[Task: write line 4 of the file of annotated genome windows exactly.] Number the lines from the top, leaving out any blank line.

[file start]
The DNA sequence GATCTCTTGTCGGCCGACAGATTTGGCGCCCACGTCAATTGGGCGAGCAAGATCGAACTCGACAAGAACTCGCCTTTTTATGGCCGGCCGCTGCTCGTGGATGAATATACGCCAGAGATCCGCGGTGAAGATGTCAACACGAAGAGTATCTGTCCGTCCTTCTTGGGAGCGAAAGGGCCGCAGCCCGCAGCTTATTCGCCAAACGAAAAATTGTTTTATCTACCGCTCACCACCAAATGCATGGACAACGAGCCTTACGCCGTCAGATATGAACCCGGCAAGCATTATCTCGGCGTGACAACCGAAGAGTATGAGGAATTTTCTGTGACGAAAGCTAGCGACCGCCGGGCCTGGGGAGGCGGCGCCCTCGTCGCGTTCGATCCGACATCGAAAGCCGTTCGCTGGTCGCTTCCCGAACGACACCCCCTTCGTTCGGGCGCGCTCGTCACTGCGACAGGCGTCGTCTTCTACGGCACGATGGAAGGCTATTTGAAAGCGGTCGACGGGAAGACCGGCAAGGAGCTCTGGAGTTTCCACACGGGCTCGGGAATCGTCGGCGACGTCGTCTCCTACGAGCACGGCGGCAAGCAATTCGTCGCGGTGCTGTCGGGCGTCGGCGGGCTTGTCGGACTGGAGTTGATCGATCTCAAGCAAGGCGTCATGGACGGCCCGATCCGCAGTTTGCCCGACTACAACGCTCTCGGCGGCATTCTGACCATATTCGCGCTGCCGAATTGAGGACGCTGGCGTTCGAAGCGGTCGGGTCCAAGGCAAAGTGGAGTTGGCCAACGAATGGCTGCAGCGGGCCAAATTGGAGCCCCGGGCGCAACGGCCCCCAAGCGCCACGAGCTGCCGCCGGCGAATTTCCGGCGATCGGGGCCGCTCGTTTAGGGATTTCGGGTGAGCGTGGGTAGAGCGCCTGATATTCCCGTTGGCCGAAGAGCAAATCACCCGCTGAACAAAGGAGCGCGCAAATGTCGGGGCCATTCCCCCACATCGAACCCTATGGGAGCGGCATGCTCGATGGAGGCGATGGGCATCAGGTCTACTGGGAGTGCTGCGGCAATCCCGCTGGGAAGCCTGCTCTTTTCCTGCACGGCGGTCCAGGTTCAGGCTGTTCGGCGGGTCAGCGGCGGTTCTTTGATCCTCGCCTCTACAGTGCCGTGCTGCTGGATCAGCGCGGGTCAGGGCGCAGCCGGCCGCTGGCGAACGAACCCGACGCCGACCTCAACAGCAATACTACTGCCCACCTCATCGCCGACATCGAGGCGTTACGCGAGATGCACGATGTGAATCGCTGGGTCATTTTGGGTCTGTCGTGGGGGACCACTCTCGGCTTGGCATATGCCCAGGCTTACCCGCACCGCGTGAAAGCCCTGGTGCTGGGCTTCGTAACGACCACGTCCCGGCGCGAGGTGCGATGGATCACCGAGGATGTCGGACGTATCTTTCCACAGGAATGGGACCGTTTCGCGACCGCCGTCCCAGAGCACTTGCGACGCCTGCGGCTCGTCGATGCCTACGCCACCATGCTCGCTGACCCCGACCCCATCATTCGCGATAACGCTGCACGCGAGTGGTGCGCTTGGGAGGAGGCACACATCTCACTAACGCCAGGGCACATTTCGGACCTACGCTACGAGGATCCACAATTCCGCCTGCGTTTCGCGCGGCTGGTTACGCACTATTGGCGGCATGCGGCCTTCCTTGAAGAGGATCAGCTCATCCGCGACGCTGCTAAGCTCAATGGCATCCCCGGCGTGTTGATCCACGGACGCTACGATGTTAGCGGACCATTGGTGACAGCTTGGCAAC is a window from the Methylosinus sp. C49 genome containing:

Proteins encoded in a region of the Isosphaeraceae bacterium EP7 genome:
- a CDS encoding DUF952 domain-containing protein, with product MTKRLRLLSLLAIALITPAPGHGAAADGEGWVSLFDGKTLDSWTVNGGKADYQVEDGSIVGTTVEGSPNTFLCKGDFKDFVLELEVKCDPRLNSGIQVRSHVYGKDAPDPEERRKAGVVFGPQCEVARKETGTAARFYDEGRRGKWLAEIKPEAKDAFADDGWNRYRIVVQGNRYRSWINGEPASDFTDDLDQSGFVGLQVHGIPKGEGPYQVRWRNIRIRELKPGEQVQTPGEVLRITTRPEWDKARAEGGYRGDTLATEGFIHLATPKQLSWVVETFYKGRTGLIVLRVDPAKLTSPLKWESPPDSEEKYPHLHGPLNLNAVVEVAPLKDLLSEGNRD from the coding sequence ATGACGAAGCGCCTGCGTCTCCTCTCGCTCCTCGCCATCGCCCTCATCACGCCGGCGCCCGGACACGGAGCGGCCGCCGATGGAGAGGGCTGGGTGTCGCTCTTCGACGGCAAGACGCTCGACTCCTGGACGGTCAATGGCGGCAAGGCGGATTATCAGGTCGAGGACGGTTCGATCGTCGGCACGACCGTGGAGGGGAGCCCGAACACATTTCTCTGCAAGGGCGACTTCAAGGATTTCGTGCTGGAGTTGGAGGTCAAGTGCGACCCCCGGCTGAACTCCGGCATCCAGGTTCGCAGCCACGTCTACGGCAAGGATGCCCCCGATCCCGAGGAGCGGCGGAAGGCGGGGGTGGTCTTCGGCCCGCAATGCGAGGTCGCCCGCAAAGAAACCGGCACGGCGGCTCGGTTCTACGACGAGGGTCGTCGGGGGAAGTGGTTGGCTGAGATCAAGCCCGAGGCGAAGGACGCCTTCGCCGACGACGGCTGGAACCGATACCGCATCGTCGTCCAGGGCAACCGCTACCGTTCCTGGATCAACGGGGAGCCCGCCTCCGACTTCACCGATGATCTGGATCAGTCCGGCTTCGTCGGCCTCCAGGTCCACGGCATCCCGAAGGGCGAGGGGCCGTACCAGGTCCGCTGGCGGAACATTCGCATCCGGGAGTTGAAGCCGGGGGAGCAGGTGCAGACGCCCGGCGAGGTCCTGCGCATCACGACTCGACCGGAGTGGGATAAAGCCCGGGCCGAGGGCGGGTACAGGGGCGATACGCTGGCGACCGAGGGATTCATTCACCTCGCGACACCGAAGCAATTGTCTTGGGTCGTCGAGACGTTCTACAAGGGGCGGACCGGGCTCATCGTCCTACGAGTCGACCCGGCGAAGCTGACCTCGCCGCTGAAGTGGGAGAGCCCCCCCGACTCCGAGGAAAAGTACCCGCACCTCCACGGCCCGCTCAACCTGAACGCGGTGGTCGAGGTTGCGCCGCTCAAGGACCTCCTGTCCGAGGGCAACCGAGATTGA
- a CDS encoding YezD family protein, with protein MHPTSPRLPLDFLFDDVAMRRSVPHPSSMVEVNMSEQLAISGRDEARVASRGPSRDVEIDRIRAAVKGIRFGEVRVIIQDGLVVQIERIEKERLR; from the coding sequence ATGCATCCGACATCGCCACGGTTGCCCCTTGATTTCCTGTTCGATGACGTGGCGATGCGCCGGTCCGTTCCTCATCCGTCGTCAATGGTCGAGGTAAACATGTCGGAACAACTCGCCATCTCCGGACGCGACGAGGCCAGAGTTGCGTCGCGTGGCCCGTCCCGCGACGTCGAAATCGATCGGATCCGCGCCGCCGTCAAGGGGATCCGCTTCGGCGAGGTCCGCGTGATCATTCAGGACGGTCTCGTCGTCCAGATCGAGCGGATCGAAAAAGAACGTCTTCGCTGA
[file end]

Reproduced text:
- a CDS encoding YezD family protein, with protein MHPTSPRLPLDFLFDDVAMRRSVPHPSSMVEVNMSEQLAISGRDEARVASRGPSRDVEIDRIRAAVKGIRFGEVRVIIQDGLVVQIERIEKERLR; from the coding sequence ATGCATCCGACATCGCCACGGTTGCCCCTTGATTTCCTGTTCGATGACGTGGCGATGCGCCGGTCCGTTCCTCATCCGTCGTCAATGGTCGAGGTAAACATGTCGGAACAACTCGCCATCTCCGGACGCGACGAGGCCAGAGTTGCGTCGCGTGGCCCGTCCCGCGACGTCGAAATCGATCGGATCCGCGCCGCCGTCAAGGGGATCCGCTTCGGCGAGGTCCGCGTGATCATTCAGGACGGTCTCGTCGTCCAGATCGAGCGGATCGAAAAAGAACGTCTTCGCTGA